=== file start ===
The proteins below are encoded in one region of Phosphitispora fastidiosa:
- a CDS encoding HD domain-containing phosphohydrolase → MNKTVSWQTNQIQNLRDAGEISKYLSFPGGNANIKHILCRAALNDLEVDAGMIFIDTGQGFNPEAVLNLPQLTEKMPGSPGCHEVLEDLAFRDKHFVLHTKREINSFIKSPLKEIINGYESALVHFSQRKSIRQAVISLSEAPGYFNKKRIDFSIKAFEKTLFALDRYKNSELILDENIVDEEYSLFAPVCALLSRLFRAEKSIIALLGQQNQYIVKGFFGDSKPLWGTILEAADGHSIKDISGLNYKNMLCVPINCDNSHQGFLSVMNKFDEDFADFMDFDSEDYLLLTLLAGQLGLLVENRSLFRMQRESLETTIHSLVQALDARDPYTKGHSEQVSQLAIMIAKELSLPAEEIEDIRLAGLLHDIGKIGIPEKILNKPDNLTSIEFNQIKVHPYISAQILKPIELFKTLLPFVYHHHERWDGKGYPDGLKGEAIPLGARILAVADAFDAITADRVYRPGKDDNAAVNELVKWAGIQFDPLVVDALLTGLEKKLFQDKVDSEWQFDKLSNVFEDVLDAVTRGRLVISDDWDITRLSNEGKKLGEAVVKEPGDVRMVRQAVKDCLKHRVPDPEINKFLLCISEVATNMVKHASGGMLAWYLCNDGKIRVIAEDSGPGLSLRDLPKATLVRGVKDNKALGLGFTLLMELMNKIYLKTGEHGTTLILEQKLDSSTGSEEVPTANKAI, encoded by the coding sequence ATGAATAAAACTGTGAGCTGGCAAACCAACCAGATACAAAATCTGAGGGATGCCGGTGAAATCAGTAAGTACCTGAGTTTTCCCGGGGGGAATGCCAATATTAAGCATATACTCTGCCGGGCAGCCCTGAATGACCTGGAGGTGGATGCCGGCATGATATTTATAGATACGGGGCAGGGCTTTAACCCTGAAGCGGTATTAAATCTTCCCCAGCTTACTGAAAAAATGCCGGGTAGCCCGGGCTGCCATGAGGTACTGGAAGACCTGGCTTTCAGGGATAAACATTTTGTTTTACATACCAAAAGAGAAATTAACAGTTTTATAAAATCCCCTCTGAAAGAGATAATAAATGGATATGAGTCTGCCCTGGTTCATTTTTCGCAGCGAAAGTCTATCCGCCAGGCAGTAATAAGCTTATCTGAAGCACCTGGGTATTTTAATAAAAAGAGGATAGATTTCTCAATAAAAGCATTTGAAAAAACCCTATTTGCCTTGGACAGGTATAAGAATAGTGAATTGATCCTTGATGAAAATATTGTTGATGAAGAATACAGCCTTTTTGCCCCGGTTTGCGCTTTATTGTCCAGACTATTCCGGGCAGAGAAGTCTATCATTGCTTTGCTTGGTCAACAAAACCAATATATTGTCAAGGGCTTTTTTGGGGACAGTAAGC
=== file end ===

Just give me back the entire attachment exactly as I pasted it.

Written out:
The proteins below are encoded in one region of Phosphitispora fastidiosa:
- a CDS encoding HD domain-containing phosphohydrolase → MNKTVSWQTNQIQNLRDAGEISKYLSFPGGNANIKHILCRAALNDLEVDAGMIFIDTGQGFNPEAVLNLPQLTEKMPGSPGCHEVLEDLAFRDKHFVLHTKREINSFIKSPLKEIINGYESALVHFSQRKSIRQAVISLSEAPGYFNKKRIDFSIKAFEKTLFALDRYKNSELILDENIVDEEYSLFAPVCALLSRLFRAEKSIIALLGQQNQYIVKGFFGDSKPLWGTILEAADGHSIKDISGLNYKNMLCVPINCDNSHQGFLSVMNKFDEDFADFMDFDSEDYLLLTLLAGQLGLLVENRSLFRMQRESLETTIHSLVQALDARDPYTKGHSEQVSQLAIMIAKELSLPAEEIEDIRLAGLLHDIGKIGIPEKILNKPDNLTSIEFNQIKVHPYISAQILKPIELFKTLLPFVYHHHERWDGKGYPDGLKGEAIPLGARILAVADAFDAITADRVYRPGKDDNAAVNELVKWAGIQFDPLVVDALLTGLEKKLFQDKVDSEWQFDKLSNVFEDVLDAVTRGRLVISDDWDITRLSNEGKKLGEAVVKEPGDVRMVRQAVKDCLKHRVPDPEINKFLLCISEVATNMVKHASGGMLAWYLCNDGKIRVIAEDSGPGLSLRDLPKATLVRGVKDNKALGLGFTLLMELMNKIYLKTGEHGTTLILEQKLDSSTGSEEVPTANKAI, encoded by the coding sequence ATGAATAAAACTGTGAGCTGGCAAACCAACCAGATACAAAATCTGAGGGATGCCGGTGAAATCAGTAAGTACCTGAGTTTTCCCGGGGGGAATGCCAATATTAAGCATATACTCTGCCGGGCAGCCCTGAATGACCTGGAGGTGGATGCCGGCATGATATTTATAGATACGGGGCAGGGCTTTAACCCTGAAGCGGTATTAAATCTTCCCCAGCTTACTGAAAAAATGCCGGGTAGCCCGGGCTGCCATGAGGTACTGGAAGACCTGGCTTTCAGGGATAAACATTTTGTTTTACATACCAAAAGAGAAATTAACAGTTTTATAAAATCCCCTCTGAAAGAGATAATAAATGGATATGAGTCTGCCCTGGTTCATTTTTCGCAGCGAAAGTCTATCCGCCAGGCAGTAATAAGCTTATCTGAAGCACCTGGGTATTTTAATAAAAAGAGGATAGATTTCTCAATAAAAGCATTTGAAAAAACCCTATTTGCCTTGGACAGGTATAAGAATAGTGAATTGATCCTTGATGAAAATATTGTTGATGAAGAATACAGCCTTTTTGCCCCGGTTTGCGCTTTATTGTCCAGACTATTCCGGGCAGAGAAGTCTATCATTGCTTTGCTTGGTCAACAAAACCAATATATTGTCAAGGGCTTTTTTGGGGACAGTAAGC